The speaker I had been invited by was my friend Helen Spencer. Helen is fascinating. She loves travel and has been fortunate enough to do a lot of interesting trips – she has already been reindeer herding with the Sami people in Norway this year, and will be heading off on an Afghan adventure in the summer. Her work as a vet has also taken her to fantastic places and has had her working on incredibly interesting projects with different people around the world (Jealous? Moi??)

This talk was about the time Helen, as part of a group organised by specialist travel company Secret Compass, took part in the first recorded coast to coast crossing of Madagascar by foot, including summiting the highest mountain on the island (and the second highest by mistake too due to a slight misjudgement in calculations!)

Sambava on the east coast - journey's start (photo by Helen Spencer)

The expedition began on the east coast and moved west, initially on well-trodden tracks past local villages, camping in school fields or other open patches of land. The group were the first foreigners ever seen by most of the people they encountered, and they regularly drew large crowds of curious onlookers to watch them put up their tents, deal with their blisters, go for a wee in the woods…

A tea break with an audience of hundreds! (photo by Helen Spencer)

Eventually the paths petered out and the team moved into jungle that required them to hack their way through. Sometimes the undergrowth was so thick that they could only cover as little as 6km in a full day’s work. Navigation was seriously hampered as the close-up jungle obliterates landmarks and the dense canopy interferes with GPS systems, so the team used rivers where possible to aid their route finding. As they encountered more hilly terrain they broke in and out of jungle, getting treated to spectacular views that human eyes may never have seen before. Sorely needed compensation for the heavy packs, back breaking work, leeches, blisters and flesh eating parasites!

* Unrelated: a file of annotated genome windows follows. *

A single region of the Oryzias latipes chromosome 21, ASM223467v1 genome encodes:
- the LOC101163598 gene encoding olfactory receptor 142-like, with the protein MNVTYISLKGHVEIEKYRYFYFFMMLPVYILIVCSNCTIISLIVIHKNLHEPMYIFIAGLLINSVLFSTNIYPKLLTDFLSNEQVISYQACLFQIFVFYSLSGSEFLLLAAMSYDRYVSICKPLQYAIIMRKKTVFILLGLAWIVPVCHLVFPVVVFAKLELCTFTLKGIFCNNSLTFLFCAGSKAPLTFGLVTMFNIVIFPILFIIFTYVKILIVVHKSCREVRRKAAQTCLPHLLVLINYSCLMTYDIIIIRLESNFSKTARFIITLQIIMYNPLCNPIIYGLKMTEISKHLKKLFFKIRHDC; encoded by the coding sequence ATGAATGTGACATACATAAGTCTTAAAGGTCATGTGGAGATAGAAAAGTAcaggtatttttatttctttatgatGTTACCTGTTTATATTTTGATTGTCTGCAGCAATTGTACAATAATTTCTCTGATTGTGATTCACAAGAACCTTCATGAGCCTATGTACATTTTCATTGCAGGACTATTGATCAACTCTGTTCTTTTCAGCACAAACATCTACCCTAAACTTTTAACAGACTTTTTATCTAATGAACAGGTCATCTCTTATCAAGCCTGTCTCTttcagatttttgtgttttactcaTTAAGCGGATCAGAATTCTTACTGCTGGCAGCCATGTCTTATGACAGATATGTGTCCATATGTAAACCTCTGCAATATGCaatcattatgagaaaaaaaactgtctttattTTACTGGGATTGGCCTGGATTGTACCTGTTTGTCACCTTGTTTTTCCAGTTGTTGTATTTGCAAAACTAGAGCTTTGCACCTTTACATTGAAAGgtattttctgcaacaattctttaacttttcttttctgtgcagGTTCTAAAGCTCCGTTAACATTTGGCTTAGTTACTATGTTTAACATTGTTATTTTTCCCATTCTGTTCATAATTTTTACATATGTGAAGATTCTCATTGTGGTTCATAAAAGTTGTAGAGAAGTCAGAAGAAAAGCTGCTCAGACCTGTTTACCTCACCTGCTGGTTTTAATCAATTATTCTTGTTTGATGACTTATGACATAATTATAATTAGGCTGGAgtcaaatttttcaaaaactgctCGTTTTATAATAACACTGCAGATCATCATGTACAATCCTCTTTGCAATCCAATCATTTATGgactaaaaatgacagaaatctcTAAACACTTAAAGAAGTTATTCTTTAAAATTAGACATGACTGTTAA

Breath taking views (photo by Helen Spencer)

Making their way through the jungle (photo by Helen Spencer)
The Tsaratanana Massif region at the north end of the island contains, at 2,880 metres (9,449 ft), the highest point on the island. Not quite in the league of the Alps in Europe, though higher than our highest British peak of Ben Nevis. The team made their preparations for the summit, which included bringing a white chicken which they had carried in from the start of their journey. At the top the high fives were halted when the GPS revealed they had headed up the wrong peak, so down they had to traipse, across the boggy patch at the bottom, and back up the right peak.

The summit team at the highest point of Madagascar (photo by Helen Spencer)

More incredible views, possibly never seen before (photo by Helen Spencer)
Eventually, despite the inaccuracies of their 1962 French Foreign Legion maps, the whole team made it out of the jungle and down towards the western coast. No serious injuries were sustained during the trek, which was excellent luck as with no helicopters on the island, a casualty would have meant the team would have to carry them back through all of the difficult terrain they had already passed! (Now there’s an incentive to look out for your team mates!) That said, a few members did end up in the Hospital for Tropical Diseases with leishmaniasis – the previously mentioned flesh eating parasite, which is passed on by bites from sand flies. Yuk!

Journey's end on the west coast, and a well-earned rest for some tired feet (photo by Helen Spencer)

Becoming something’s dinner aside, imagine being the first to do something? The first to see that view, tread that path, make that achievement? Simply a-MA-zing.


  1. Love the blog!!!! I feel very honoured to be featured!

    1. Thank you very much! I am very lucky to have someone so interesting to write about!

  2. What fascinating stories!

    1. Thank you! It was a real privilege to be able to go :)